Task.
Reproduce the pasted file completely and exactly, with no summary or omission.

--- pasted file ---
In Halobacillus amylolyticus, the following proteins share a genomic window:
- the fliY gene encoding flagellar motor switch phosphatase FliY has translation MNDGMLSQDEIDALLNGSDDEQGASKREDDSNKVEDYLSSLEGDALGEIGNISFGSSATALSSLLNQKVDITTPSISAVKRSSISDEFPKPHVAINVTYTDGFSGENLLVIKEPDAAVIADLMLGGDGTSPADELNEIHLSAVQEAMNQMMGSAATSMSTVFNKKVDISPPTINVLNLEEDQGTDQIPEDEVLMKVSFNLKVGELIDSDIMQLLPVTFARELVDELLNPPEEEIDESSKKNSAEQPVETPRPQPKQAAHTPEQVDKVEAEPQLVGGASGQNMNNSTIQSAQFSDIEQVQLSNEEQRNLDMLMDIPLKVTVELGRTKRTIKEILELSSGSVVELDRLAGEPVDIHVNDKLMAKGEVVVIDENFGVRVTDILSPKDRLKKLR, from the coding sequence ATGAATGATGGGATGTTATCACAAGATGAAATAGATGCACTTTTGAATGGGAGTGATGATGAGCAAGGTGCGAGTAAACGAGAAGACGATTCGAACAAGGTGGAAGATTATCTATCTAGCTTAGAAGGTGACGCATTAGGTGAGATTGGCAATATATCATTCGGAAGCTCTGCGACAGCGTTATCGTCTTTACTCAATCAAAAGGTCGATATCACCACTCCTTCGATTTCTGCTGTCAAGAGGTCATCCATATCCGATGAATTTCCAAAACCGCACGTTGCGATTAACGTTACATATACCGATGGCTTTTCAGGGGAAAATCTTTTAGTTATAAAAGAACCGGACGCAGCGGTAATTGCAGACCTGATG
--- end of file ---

In Halobacillus amylolyticus, the following proteins share a genomic window:
- the fliY gene encoding flagellar motor switch phosphatase FliY has translation MNDGMLSQDEIDALLNGSDDEQGASKREDDSNKVEDYLSSLEGDALGEIGNISFGSSATALSSLLNQKVDITTPSISAVKRSSISDEFPKPHVAINVTYTDGFSGENLLVIKEPDAAVIADLMLGGDGTSPADELNEIHLSAVQEAMNQMMGSAATSMSTVFNKKVDISPPTINVLNLEEDQGTDQIPEDEVLMKVSFNLKVGELIDSDIMQLLPVTFARELVDELLNPPEEEIDESSKKNSAEQPVETPRPQPKQAAHTPEQVDKVEAEPQLVGGASGQNMNNSTIQSAQFSDIEQVQLSNEEQRNLDMLMDIPLKVTVELGRTKRTIKEILELSSGSVVELDRLAGEPVDIHVNDKLMAKGEVVVIDENFGVRVTDILSPKDRLKKLR, from the coding sequence ATGAATGATGGGATGTTATCACAAGATGAAATAGATGCACTTTTGAATGGGAGTGATGATGAGCAAGGTGCGAGTAAACGAGAAGACGATTCGAACAAGGTGGAAGATTATCTATCTAGCTTAGAAGGTGACGCATTAGGTGAGATTGGCAATATATCATTCGGAAGCTCTGCGACAGCGTTATCGTCTTTACTCAATCAAAAGGTCGATATCACCACTCCTTCGATTTCTGCTGTCAAGAGGTCATCCATATCCGATGAATTTCCAAAACCGCACGTTGCGATTAACGTTACATATACCGATGGCTTTTCAGGGGAAAATCTTTTAGTTATAAAAGAACCGGACGCAGCGGTAATTGCAGACCTGATG